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What Does Dark Matter Mean to Humans? (01:50)

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Dark matter binds stars and galaxies together. There is a dark repulsive energy that is creating space in the universe, driving galaxies further apart. Uncovering the secrets of dark matter may reveal clues to the fate of the universe.

Looking for the Invisible (01:27)

Dark matter is unlike anything encountered on earth. It influences the galaxies in how they form and how they spin. Science has not directly proven that dark matter exists. Despite its invisibility, evidence of its existence can be observed.

Missing Matter (02:53)

A converted iron mine is used to detect dark matter. Scientists first looked for dark matter a century ago. Edwin Hubble declares the universe is larger than the Milky Way. Fritz Zwiggy observes that the mass of galaxies was more than the objects seen.

Unexpected Observations (02:50)

The weight of objects in space is determined by measuring their speed. Gravity appears to explain the motion of objects in space. Fritz Zwiggy and Vera Rubin both observe motion contrary to what is expected.

Vera Rubin's Estimations (01:18)

Dark matter acts on galaxies to keep their rotation constant. Scientists should observe planets flying away. A halo of dark matter surrounds the galaxy, keeping it whole. Vera Rubin estimates that there is ten times more dark matter than "ordinary illuminated stuff."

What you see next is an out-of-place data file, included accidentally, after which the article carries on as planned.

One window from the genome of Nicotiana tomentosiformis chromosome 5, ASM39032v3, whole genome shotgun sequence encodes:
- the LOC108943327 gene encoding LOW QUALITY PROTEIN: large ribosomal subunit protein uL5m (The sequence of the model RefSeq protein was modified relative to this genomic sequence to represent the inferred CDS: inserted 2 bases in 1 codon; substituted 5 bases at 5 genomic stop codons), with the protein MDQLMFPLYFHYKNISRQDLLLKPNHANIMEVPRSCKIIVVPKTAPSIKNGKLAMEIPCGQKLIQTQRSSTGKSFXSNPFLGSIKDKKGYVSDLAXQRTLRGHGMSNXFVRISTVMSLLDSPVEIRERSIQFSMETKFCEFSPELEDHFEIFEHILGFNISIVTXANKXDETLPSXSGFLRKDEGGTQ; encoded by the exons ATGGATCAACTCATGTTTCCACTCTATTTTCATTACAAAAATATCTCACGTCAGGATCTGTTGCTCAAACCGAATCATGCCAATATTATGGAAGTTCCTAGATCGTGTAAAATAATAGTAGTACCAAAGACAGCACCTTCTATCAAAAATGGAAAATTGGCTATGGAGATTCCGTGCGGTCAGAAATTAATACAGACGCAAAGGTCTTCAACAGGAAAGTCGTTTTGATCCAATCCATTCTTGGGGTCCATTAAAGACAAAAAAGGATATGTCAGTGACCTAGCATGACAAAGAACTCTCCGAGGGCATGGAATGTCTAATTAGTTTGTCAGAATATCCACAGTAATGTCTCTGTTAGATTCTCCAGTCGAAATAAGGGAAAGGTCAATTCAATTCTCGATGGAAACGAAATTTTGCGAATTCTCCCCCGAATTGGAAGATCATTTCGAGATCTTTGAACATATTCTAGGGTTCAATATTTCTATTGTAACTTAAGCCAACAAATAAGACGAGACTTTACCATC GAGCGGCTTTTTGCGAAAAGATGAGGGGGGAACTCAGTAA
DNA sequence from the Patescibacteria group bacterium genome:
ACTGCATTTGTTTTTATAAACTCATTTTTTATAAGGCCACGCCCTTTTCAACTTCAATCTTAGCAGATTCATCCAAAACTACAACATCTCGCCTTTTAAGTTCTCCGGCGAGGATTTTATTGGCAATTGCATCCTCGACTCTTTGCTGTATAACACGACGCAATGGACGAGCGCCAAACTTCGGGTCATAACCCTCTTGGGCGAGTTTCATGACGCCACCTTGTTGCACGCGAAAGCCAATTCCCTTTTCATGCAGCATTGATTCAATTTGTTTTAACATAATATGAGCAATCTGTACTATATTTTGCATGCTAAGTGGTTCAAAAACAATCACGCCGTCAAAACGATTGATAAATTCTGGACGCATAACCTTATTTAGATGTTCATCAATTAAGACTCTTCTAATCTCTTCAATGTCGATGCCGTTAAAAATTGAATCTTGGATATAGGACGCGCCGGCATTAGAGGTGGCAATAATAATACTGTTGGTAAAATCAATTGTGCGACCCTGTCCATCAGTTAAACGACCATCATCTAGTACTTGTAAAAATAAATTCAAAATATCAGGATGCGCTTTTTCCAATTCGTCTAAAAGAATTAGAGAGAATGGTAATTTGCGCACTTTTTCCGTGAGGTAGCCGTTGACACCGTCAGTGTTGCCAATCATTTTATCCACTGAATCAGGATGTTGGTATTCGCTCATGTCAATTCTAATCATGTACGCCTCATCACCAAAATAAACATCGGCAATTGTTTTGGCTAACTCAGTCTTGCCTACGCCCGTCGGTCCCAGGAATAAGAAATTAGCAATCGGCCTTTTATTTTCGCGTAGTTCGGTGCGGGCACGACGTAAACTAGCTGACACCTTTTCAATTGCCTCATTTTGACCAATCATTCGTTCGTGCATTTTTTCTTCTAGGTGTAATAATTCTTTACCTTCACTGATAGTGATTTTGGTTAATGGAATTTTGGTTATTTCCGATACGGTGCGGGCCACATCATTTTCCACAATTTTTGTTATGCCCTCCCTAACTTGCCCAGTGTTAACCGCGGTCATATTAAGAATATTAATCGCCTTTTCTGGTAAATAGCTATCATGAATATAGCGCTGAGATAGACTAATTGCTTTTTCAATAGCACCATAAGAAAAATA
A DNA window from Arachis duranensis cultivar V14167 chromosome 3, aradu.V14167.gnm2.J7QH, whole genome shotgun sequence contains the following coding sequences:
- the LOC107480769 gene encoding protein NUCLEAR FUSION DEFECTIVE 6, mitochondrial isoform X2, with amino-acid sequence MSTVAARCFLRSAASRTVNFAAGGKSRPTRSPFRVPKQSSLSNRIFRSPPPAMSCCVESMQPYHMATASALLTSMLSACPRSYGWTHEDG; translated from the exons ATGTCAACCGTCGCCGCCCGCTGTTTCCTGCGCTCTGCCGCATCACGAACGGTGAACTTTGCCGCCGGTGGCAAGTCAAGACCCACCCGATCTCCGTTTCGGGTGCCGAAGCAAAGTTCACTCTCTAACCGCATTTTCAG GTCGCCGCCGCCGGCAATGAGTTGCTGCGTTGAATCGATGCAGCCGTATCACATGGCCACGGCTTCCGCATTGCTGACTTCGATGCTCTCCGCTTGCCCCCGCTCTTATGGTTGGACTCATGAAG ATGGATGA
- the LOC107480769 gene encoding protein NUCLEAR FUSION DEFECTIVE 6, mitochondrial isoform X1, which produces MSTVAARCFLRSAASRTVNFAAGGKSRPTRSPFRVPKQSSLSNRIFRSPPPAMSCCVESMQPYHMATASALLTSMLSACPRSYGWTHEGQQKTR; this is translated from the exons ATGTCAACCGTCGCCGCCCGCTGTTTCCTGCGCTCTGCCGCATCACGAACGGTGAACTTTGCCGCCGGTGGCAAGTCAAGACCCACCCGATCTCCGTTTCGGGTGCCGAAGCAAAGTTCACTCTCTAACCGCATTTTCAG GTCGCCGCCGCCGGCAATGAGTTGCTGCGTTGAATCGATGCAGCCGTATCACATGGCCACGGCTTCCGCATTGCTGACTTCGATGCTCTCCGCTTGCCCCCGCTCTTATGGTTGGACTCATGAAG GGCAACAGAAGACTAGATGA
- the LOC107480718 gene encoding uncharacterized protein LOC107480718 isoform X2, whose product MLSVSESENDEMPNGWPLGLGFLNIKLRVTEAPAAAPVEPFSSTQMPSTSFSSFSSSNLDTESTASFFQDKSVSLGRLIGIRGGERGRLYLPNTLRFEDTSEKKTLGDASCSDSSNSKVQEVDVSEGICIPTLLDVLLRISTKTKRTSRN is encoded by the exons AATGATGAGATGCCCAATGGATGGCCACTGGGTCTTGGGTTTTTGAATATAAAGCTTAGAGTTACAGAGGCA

Gravitational Lensing (01:36)

Scientists uses the nature of light to observe how it bends because of gravity. The distortion of light passing through dark matter reveals how much is present. Photographic images are used to map dark matter.

What Is It? (02:53)

Investigating objects in the universe that do not emit light gives clues to what dark matter is. Scientists look to Black holes, M.A.C.H.O.s, Brown Dwarfs, neutrinos, and axions to account for the amount of dark matter present. Dark matter is a new kind.

Unusual Particle (01:37)

Characteristics of dark matter are: has mass, does not travel at the speed of light, does not interact with matter except through gravity, passes through matter. WIMPs are hypothetical particles that serve as a possible solution to the dark matter problem.

Searching for WIMPs (02:52)

WIMPs, a hypothetical particle serve as one possible solution to the dark matter problem. Fermilab uses the Soudan mine to try to observe dark matter passing through. The depth of the mine helps filter out other particles.

One in a Million Shot (02:26)

Scientists at Fermilab and elsewhere have yet to detect dark matter directly. The theory is plausible, but needs investigative proof. Detecting dark matter might also answer some of the questions surrounding the beginnings of the universe.

Framework for the Universe (02:38)

There is no direction in the sky from which the galaxies are expanding. The Big Bang started the universe. Ordinary matter was interacting. The slow moving dark matter acts as scaffolding to which ordinary matter can attach.